A chart of injection drug use among street-involved adults in BC

If we look at trends over time, injection-drug use (past 30 days) has seen a significant increase (p<.001) from 2010-2015 among street-involved adults using substances, with 44% of street-involved adults surveyed in 2015 saying they had injected a substance in the past 30 days vs 27.5% in 2010. Crystal meth has also been increasing in popularity amongst people injecting drugs, having been in the top three most-injected substances since 2013, and surpassing heroin as the most injected substance for 2015.

non beverage alcohol and fentanyl consumption among street-involved adults in victoria

In 2015, we started gathering information on synthetic opioid fentanyl, as well as the consumption of non-beverage alcohol, such as mouthwash or hand sanitizer. 

Download our poster: Alcohol and drug use among adults in street-based settings using substances

Note: Respondents had to be actively using substances at least once per month over the past six months to be eligible for the survey. These statistics are not necessarily representative of the average street-involved youth, street-involved adult, post-secondary or general populations. For more information on our high-risk surveys, please see the High Risk section of the AOD Monitoring Project.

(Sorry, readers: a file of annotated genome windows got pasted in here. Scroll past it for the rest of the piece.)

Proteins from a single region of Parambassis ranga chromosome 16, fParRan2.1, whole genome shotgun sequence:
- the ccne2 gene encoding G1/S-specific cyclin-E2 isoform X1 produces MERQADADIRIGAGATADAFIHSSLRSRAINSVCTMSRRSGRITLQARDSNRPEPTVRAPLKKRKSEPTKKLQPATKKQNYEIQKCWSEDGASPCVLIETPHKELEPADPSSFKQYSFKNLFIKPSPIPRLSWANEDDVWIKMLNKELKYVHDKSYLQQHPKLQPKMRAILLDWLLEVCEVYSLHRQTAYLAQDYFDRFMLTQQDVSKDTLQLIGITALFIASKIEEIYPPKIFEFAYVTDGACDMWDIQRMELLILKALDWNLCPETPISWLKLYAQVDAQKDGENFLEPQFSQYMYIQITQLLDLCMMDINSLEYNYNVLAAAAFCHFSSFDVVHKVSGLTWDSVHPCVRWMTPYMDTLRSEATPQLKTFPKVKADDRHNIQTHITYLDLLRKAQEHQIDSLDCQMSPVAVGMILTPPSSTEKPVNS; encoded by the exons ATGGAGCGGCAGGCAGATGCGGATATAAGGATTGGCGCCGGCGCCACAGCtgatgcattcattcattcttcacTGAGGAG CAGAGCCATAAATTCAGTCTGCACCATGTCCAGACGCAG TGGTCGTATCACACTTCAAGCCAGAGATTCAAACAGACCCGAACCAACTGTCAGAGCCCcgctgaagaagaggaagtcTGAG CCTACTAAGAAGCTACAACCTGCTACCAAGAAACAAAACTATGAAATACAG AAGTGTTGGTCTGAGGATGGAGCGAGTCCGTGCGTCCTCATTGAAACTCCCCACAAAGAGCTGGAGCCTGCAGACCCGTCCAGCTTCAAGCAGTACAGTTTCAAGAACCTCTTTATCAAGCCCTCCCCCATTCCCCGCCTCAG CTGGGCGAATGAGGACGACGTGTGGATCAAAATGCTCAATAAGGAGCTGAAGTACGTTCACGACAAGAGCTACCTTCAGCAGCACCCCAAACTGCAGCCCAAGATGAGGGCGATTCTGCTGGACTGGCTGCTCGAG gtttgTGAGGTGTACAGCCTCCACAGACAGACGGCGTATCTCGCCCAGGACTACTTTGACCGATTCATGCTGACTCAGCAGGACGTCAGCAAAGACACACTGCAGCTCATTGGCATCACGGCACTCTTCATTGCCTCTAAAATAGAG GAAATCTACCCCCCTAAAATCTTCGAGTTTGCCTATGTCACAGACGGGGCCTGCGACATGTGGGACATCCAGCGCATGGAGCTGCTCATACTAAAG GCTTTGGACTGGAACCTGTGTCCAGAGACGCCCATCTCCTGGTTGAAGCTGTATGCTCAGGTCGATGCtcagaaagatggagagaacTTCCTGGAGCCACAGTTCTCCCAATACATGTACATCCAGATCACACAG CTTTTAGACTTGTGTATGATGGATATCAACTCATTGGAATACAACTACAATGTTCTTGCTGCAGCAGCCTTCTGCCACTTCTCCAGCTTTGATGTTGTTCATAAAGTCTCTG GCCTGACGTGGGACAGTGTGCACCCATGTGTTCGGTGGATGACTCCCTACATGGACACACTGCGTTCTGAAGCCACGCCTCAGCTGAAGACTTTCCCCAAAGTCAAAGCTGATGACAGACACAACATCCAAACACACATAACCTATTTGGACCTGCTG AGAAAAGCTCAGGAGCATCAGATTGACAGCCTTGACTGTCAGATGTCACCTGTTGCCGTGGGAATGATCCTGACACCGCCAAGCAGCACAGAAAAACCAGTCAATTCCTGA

overdose rates among street-involved adults in victoria

The majority of street-involved adults who used substances surveyed reported experiencing at least one type of alcohol-related and one type of other drug-related harm in the past 12 months (2010-2015). More than half (60%) had reported experiencing an overdose in their lifetime; respondents reported an average of five overdoses in their lifetime.  For more details on specific types of harms experienced, see the harms related to substance use section.

harm reduction and street-involved adults in victoria

In terms of harm reduction, the majority of street-involved adults using drugs by injection had accessed clean needles in the past 30 days and 37% usually injected with others. A high proportion of adults using crack accessed clean crack pipes of mouth pieces in the past 30 days. Nearly 40% said they had received overdose training in 2015, with 42% stating said training had included the use of naloxone, an opioid overdose reversing drug. The overwhelming majority said they would support or use a supervised consumption service in Victoria.

treatment and street-involved adults in victoria

Of the street-involved adults who used substances, about 1/4 were in some form of treatment, the most popular being withdrawal management.

Download our poster: Alcohol and drug use among adults in street-based settings using substances

Note: Respondents had to be actively using substances at least once per month over the past six months to be eligible for the survey. These statistics are not necessarily representative of the average street-involved youth, street-involved adult, post-secondary or general populations. For more information on our high-risk surveys, please see the High Risk section of the AOD Monitoring Project.